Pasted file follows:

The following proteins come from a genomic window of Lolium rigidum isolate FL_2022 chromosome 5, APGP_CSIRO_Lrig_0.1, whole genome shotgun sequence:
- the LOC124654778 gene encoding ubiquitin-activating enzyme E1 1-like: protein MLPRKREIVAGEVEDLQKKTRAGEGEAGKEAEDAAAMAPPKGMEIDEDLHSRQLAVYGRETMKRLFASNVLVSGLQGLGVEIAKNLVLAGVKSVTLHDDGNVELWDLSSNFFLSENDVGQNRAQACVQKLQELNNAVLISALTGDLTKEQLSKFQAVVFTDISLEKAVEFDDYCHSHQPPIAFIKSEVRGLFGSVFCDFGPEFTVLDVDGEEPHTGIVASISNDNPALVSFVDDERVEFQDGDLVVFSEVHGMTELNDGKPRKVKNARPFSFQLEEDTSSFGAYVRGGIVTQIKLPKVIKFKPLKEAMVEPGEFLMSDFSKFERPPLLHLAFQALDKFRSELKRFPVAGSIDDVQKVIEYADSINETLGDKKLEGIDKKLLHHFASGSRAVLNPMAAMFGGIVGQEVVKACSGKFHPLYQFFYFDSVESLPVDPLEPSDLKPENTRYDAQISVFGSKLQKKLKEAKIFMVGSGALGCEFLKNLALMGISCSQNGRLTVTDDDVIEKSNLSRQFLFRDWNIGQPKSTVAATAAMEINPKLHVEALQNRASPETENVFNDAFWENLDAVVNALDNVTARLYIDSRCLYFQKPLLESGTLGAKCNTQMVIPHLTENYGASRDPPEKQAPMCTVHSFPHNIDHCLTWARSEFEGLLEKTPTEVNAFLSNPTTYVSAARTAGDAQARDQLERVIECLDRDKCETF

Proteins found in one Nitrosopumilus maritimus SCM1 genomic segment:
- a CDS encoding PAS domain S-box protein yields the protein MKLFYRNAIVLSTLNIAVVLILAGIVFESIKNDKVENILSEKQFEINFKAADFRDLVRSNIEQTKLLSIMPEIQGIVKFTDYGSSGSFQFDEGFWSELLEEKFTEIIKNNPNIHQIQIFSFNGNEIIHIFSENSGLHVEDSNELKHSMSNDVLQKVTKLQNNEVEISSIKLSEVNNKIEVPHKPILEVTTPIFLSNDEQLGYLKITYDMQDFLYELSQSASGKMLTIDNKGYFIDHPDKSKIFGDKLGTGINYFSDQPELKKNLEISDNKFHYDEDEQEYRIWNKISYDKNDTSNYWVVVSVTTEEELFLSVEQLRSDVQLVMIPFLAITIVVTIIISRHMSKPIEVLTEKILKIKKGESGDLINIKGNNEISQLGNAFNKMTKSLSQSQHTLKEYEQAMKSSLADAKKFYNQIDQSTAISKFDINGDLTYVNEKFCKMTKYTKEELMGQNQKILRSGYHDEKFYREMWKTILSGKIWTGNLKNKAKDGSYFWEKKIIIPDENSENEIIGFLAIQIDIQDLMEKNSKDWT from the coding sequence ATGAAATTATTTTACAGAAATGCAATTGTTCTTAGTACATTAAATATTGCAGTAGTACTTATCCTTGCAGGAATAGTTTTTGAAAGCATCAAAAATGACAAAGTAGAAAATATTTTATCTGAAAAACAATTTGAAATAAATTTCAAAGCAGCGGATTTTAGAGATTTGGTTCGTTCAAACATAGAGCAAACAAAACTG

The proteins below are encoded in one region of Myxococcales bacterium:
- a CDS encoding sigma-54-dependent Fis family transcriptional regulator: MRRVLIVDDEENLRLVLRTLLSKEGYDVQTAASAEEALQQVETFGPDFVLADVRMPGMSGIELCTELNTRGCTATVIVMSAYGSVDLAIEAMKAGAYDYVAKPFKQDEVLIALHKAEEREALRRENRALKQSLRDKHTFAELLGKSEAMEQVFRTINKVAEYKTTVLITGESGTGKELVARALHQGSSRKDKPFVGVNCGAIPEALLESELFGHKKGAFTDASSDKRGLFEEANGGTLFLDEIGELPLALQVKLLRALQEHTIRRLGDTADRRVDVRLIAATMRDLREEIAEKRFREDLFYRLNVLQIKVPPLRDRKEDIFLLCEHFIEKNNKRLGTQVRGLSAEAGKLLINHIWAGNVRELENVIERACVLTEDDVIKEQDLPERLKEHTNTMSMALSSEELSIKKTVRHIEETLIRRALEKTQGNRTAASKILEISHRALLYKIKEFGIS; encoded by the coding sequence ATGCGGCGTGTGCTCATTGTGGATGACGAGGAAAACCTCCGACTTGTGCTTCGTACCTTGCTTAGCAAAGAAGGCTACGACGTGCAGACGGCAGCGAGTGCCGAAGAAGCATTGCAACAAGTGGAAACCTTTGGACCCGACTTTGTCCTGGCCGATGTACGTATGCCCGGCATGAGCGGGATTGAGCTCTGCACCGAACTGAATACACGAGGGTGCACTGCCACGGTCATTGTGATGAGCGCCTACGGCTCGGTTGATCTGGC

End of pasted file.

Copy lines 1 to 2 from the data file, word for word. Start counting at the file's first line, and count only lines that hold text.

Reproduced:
The following proteins come from a genomic window of Lolium rigidum isolate FL_2022 chromosome 5, APGP_CSIRO_Lrig_0.1, whole genome shotgun sequence:
- the LOC124654778 gene encoding ubiquitin-activating enzyme E1 1-like: protein MLPRKREIVAGEVEDLQKKTRAGEGEAGKEAEDAAAMAPPKGMEIDEDLHSRQLAVYGRETMKRLFASNVLVSGLQGLGVEIAKNLVLAGVKSVTLHDDGNVELWDLSSNFFLSENDVGQNRAQACVQKLQELNNAVLISALTGDLTKEQLSKFQAVVFTDISLEKAVEFDDYCHSHQPPIAFIKSEVRGLFGSVFCDFGPEFTVLDVDGEEPHTGIVASISNDNPALVSFVDDERVEFQDGDLVVFSEVHGMTELNDGKPRKVKNARPFSFQLEEDTSSFGAYVRGGIVTQIKLPKVIKFKPLKEAMVEPGEFLMSDFSKFERPPLLHLAFQALDKFRSELKRFPVAGSIDDVQKVIEYADSINETLGDKKLEGIDKKLLHHFASGSRAVLNPMAAMFGGIVGQEVVKACSGKFHPLYQFFYFDSVESLPVDPLEPSDLKPENTRYDAQISVFGSKLQKKLKEAKIFMVGSGALGCEFLKNLALMGISCSQNGRLTVTDDDVIEKSNLSRQFLFRDWNIGQPKSTVAATAAMEINPKLHVEALQNRASPETENVFNDAFWENLDAVVNALDNVTARLYIDSRCLYFQKPLLESGTLGAKCNTQMVIPHLTENYGASRDPPEKQAPMCTVHSFPHNIDHCLTWARSEFEGLLEKTPTEVNAFLSNPTTYVSAARTAGDAQARDQLERVIECLDRDKCETF